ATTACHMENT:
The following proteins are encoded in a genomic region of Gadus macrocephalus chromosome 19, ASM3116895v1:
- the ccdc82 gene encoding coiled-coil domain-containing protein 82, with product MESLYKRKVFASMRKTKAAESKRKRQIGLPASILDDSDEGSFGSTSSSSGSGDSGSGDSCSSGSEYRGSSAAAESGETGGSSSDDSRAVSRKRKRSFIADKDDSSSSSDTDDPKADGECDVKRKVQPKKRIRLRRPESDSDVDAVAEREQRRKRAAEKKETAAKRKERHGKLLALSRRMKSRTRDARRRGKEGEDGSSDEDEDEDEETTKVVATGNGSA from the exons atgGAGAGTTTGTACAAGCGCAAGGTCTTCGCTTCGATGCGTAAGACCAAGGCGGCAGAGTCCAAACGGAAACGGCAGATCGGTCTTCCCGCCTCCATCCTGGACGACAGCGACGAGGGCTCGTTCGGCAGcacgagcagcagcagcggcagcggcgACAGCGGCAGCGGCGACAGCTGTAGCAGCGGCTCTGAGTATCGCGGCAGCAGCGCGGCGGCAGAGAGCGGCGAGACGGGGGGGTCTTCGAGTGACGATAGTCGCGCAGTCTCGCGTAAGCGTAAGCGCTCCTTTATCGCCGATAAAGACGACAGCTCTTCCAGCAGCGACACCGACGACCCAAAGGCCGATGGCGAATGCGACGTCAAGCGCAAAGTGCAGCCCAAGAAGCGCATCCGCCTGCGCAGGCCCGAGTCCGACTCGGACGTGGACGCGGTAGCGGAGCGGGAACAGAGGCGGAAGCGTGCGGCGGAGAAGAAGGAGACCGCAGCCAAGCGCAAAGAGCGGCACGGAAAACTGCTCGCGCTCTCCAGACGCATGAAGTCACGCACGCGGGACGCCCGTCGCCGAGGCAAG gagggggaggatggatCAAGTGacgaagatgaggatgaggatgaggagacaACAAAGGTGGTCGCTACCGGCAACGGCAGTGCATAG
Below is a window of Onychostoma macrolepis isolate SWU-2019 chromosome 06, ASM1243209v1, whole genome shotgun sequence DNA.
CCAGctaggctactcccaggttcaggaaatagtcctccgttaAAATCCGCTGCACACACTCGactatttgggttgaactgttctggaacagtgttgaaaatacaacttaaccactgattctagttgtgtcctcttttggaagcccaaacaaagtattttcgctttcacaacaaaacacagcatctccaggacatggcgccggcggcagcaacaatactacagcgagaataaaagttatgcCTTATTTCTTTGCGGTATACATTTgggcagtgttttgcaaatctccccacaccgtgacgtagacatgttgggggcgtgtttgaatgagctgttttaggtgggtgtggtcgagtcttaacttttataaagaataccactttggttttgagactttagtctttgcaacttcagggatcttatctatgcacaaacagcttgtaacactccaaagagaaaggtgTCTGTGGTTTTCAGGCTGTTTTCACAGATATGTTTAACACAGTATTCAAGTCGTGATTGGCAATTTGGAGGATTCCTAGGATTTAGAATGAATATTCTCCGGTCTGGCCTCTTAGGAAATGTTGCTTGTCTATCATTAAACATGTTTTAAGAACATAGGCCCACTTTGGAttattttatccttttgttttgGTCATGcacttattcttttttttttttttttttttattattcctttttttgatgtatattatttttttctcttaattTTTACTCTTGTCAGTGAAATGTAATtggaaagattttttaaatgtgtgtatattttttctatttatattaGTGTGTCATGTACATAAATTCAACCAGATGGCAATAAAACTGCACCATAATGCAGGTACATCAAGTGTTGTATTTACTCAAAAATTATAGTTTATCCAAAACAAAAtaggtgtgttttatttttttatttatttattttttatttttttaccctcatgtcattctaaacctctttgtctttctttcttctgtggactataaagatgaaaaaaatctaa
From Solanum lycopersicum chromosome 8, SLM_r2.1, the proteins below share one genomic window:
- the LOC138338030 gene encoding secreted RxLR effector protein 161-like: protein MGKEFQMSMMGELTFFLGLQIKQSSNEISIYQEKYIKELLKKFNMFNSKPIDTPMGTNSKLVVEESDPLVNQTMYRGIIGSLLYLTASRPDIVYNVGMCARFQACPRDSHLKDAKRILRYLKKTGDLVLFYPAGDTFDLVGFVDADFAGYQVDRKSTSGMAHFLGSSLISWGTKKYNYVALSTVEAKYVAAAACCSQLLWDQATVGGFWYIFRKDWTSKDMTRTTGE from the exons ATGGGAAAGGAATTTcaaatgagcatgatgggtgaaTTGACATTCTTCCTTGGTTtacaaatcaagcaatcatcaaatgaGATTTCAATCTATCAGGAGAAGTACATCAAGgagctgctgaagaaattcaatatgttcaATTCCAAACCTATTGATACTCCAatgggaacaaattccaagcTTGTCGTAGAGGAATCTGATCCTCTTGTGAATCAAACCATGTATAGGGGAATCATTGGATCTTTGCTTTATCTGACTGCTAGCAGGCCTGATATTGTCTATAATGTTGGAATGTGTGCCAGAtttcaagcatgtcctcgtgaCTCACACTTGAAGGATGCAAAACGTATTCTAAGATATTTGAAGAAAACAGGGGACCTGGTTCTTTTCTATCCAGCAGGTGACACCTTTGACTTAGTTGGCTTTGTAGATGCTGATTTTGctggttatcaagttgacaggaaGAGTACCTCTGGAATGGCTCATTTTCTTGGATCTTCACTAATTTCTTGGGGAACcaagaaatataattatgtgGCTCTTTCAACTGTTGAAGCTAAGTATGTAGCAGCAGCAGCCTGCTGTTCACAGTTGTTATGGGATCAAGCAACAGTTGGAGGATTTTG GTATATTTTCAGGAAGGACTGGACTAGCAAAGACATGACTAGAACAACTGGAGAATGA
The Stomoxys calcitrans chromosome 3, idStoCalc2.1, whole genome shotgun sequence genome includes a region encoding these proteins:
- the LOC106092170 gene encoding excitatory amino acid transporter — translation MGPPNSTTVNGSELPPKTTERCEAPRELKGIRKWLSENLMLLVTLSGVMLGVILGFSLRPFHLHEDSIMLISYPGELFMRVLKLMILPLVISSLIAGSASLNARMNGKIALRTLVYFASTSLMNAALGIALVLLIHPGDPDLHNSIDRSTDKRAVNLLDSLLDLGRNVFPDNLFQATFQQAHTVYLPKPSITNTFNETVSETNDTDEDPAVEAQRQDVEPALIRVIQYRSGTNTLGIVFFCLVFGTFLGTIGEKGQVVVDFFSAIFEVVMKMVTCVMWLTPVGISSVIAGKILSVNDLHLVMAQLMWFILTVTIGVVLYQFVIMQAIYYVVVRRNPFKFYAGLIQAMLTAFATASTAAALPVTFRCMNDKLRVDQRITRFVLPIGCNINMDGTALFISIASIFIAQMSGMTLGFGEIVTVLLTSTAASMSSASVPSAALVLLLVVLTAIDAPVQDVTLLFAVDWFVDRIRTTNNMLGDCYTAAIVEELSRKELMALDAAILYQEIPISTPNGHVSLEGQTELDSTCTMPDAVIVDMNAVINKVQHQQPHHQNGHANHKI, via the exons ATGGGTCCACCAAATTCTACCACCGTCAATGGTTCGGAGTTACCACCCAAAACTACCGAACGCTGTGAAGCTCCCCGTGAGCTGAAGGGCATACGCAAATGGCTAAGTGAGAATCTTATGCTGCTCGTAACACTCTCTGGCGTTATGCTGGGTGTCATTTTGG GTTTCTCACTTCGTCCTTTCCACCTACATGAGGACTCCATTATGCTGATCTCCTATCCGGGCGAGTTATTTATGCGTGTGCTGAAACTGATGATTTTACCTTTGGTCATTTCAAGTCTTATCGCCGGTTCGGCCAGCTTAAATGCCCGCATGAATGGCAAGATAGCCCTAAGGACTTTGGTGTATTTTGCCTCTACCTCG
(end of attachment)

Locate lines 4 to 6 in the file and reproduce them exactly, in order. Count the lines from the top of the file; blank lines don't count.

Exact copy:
CCAGctaggctactcccaggttcaggaaatagtcctccgttaAAATCCGCTGCACACACTCGactatttgggttgaactgttctggaacagtgttgaaaatacaacttaaccactgattctagttgtgtcctcttttggaagcccaaacaaagtattttcgctttcacaacaaaacacagcatctccaggacatggcgccggcggcagcaacaatactacagcgagaataaaagttatgcCTTATTTCTTTGCGGTATACATTTgggcagtgttttgcaaatctccccacaccgtgacgtagacatgttgggggcgtgtttgaatgagctgttttaggtgggtgtggtcgagtcttaacttttataaagaataccactttggttttgagactttagtctttgcaacttcagggatcttatctatgcacaaacagcttgtaacactccaaagagaaaggtgTCTGTGGTTTTCAGGCTGTTTTCACAGATATGTTTAACACAGTATTCAAGTCGTGATTGGCAATTTGGAGGATTCCTAGGATTTAGAATGAATATTCTCCGGTCTGGCCTCTTAGGAAATGTTGCTTGTCTATCATTAAACATGTTTTAAGAACATAGGCCCACTTTGGAttattttatccttttgttttgGTCATGcacttattcttttttttttttttttttttattattcctttttttgatgtatattatttttttctcttaattTTTACTCTTGTCAGTGAAATGTAATtggaaagattttttaaatgtgtgtatattttttctatttatattaGTGTGTCATGTACATAAATTCAACCAGATGGCAATAAAACTGCACCATAATGCAGGTACATCAAGTGTTGTATTTACTCAAAAATTATAGTTTATCCAAAACAAAAtaggtgtgttttatttttttatttatttattttttatttttttaccctcatgtcattctaaacctctttgtctttctttcttctgtggactataaagatgaaaaaaatctaa
From Solanum lycopersicum chromosome 8, SLM_r2.1, the proteins below share one genomic window:
- the LOC138338030 gene encoding secreted RxLR effector protein 161-like: protein MGKEFQMSMMGELTFFLGLQIKQSSNEISIYQEKYIKELLKKFNMFNSKPIDTPMGTNSKLVVEESDPLVNQTMYRGIIGSLLYLTASRPDIVYNVGMCARFQACPRDSHLKDAKRILRYLKKTGDLVLFYPAGDTFDLVGFVDADFAGYQVDRKSTSGMAHFLGSSLISWGTKKYNYVALSTVEAKYVAAAACCSQLLWDQATVGGFWYIFRKDWTSKDMTRTTGE from the exons ATGGGAAAGGAATTTcaaatgagcatgatgggtgaaTTGACATTCTTCCTTGGTTtacaaatcaagcaatcatcaaatgaGATTTCAATCTATCAGGAGAAGTACATCAAGgagctgctgaagaaattcaatatgttcaATTCCAAACCTATTGATACTCCAatgggaacaaattccaagcTTGTCGTAGAGGAATCTGATCCTCTTGTGAATCAAACCATGTATAGGGGAATCATTGGATCTTTGCTTTATCTGACTGCTAGCAGGCCTGATATTGTCTATAATGTTGGAATGTGTGCCAGAtttcaagcatgtcctcgtgaCTCACACTTGAAGGATGCAAAACGTATTCTAAGATATTTGAAGAAAACAGGGGACCTGGTTCTTTTCTATCCAGCAGGTGACACCTTTGACTTAGTTGGCTTTGTAGATGCTGATTTTGctggttatcaagttgacaggaaGAGTACCTCTGGAATGGCTCATTTTCTTGGATCTTCACTAATTTCTTGGGGAACcaagaaatataattatgtgGCTCTTTCAACTGTTGAAGCTAAGTATGTAGCAGCAGCAGCCTGCTGTTCACAGTTGTTATGGGATCAAGCAACAGTTGGAGGATTTTG GTATATTTTCAGGAAGGACTGGACTAGCAAAGACATGACTAGAACAACTGGAGAATGA